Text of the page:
America's Big Labor Problem
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America's Big Labor Problem


USA - May 23, 2018
America's big labor problem is a part of its decline, but labor's solutions will be America's solutions. Or - What's good for US labor is good for a right-sized America in the post-globalization world. 

It's interesting to look at how the belief systems on the subject of labor are shaped in each country, in ways unique to that country's history, conceptions of right and wrong, and common sense. While the EU and US are considered 'the West', on the question of labor, in particular in organized labor, the EU and the US are an ocean apart - figuratively and literally.

The United States has significant problems with labor. This term is broad, and should be broken apart a little bit in order to understand what is meant by 'labor'. Labor can be understood as a 'cost of production', a potential consumer base for produced goods, it can refer to the work being done, or it can refer to the socio-economic class of people who perform that work. Specifically, labor refers to organized labor. It is in this last definition, that we find the largest crises in terms of sorting out a solution to the overall problem of labor as either a class or as a potential consumer base for goods and services.

According to the United States Department of Labor, Bureau of Labor Statistics, "Over the 12 months from April 2017 to April 2018, the Consumer Price Index for All Urban Consumers (CPI-U) increased 2.5 percent, not seasonally adjusted. Prices for food increased 1.4 percent. Prices for energy increased 7.9 percent. Prices for all items less food and energy rose 2.1 percent." (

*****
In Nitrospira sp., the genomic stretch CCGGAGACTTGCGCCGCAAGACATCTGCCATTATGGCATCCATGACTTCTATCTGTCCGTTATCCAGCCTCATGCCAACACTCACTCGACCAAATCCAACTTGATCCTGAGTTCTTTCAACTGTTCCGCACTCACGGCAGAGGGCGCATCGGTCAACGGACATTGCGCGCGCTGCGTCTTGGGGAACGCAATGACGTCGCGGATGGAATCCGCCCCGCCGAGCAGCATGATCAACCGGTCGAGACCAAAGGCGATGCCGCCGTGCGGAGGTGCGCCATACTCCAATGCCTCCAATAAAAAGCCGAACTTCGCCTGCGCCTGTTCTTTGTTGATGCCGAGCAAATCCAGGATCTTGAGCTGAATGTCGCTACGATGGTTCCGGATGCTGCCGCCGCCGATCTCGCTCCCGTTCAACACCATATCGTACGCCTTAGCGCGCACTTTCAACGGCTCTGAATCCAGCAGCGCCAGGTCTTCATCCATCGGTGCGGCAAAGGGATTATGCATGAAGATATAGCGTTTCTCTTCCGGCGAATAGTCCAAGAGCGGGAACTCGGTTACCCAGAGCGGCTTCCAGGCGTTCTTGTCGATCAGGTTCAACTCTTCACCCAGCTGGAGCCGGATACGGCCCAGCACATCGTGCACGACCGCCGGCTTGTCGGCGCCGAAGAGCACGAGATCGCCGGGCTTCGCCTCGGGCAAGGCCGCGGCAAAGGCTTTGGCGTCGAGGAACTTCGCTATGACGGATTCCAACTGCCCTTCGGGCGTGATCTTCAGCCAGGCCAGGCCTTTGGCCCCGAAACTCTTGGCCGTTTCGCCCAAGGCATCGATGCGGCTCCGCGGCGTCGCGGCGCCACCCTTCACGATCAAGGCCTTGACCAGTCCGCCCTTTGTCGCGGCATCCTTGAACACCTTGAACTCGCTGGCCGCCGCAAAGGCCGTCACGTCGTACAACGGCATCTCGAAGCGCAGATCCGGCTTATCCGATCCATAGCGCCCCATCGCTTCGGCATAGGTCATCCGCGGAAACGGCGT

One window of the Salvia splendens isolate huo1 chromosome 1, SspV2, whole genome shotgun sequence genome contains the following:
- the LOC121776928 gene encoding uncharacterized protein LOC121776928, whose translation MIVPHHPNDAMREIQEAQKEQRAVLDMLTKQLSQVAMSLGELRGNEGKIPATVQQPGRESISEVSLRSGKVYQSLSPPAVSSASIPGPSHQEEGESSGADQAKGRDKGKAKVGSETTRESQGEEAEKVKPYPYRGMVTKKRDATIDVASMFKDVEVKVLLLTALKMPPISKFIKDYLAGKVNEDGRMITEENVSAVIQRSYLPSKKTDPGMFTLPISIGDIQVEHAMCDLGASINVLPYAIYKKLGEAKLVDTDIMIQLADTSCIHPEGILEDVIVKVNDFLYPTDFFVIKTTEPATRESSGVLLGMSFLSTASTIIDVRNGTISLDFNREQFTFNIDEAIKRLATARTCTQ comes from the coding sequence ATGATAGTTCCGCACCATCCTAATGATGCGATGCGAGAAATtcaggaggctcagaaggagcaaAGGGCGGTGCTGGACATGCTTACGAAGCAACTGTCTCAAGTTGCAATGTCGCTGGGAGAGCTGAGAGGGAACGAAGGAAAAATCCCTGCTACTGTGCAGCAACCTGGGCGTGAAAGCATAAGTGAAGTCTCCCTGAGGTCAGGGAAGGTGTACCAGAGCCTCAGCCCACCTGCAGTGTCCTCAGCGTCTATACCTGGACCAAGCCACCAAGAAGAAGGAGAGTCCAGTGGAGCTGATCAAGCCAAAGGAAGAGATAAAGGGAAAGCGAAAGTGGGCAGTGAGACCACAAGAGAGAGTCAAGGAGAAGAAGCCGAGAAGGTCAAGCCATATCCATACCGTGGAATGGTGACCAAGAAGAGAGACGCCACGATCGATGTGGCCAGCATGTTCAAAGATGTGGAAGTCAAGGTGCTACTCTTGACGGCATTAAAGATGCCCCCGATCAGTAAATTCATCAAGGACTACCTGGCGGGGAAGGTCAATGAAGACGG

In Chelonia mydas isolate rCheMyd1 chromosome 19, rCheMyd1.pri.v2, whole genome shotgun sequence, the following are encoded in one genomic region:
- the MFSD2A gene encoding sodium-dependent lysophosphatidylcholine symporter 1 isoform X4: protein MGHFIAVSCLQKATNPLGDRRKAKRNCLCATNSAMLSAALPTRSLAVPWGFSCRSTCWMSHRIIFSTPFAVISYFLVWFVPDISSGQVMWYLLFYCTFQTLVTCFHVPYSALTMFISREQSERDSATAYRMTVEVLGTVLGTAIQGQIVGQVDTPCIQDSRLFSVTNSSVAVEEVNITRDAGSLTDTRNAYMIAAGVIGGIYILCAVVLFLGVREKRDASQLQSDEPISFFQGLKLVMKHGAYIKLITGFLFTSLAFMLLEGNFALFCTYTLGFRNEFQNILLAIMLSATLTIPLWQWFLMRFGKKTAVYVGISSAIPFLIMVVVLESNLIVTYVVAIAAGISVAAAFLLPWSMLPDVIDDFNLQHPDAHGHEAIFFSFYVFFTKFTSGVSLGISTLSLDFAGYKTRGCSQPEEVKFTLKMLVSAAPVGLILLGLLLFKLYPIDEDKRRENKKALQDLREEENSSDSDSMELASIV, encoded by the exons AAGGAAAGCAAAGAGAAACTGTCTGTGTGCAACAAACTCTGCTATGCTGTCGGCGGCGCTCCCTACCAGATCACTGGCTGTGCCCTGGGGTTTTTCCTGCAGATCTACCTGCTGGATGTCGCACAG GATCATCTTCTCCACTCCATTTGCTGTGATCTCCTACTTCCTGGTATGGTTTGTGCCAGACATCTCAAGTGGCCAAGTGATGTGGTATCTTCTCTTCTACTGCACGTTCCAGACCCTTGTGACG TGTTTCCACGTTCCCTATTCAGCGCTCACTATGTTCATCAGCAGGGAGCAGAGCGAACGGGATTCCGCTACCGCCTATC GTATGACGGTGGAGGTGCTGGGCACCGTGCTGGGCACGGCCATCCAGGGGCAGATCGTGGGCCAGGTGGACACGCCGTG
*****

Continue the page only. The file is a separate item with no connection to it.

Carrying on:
Normative economists from the Chicago School generally explain that cost-push inflation, such as rises to the consumer price index, is one of the driving most causes of rises in the consumer price index. However, when compared to positive economic analysis, actual wages in terms of PPP (purchasing power parity) labor costs are generally depressed. For example, according to the Brookings Institute, "When we consider all working-age men, including those who are not working, the real earnings of the median male have actually declined by 19 percent since 1970. This means that the median man in 2010 earned as much as the median man did in 1964 — nearly a half century ago. Men with less education face an even bleaker picture; earnings for the median man with a high school diploma and no further schooling fell by 41 percent from 1970 to 2010."

Labor of course loosely refers to the U.S workforce, mostly a combination of skilled and unskilled workers in the U.S economy. In strict economic terms, it refers to part of an equation in the cycle of production and distribution of goods and services, which both predicts costs incurred in the business cycle, but also predicts the consumer market. In that sense, the primary contradiction is that higher wages paid in labor is an increased cost at the production side of the cycle of production and distribution, but also increases the purchasing power of the population, which means that there is a larger market available for the goods and services produced.

More specifically, labor refers to organized labor - those segments of the U.S workforce which are represented by trade unions or labor syndicates within the framework of collective bargaining. The laws which govern the relationship between labor unions are established in many number of legal documents. Because the U.S's laws are within the realm of common law, many of these are established not in code, but in numerous court rulings. There are also codes, on both the state level, and federal level.

The two largest, and only really, American labor unions federations are SEIU and the AFL-CIO.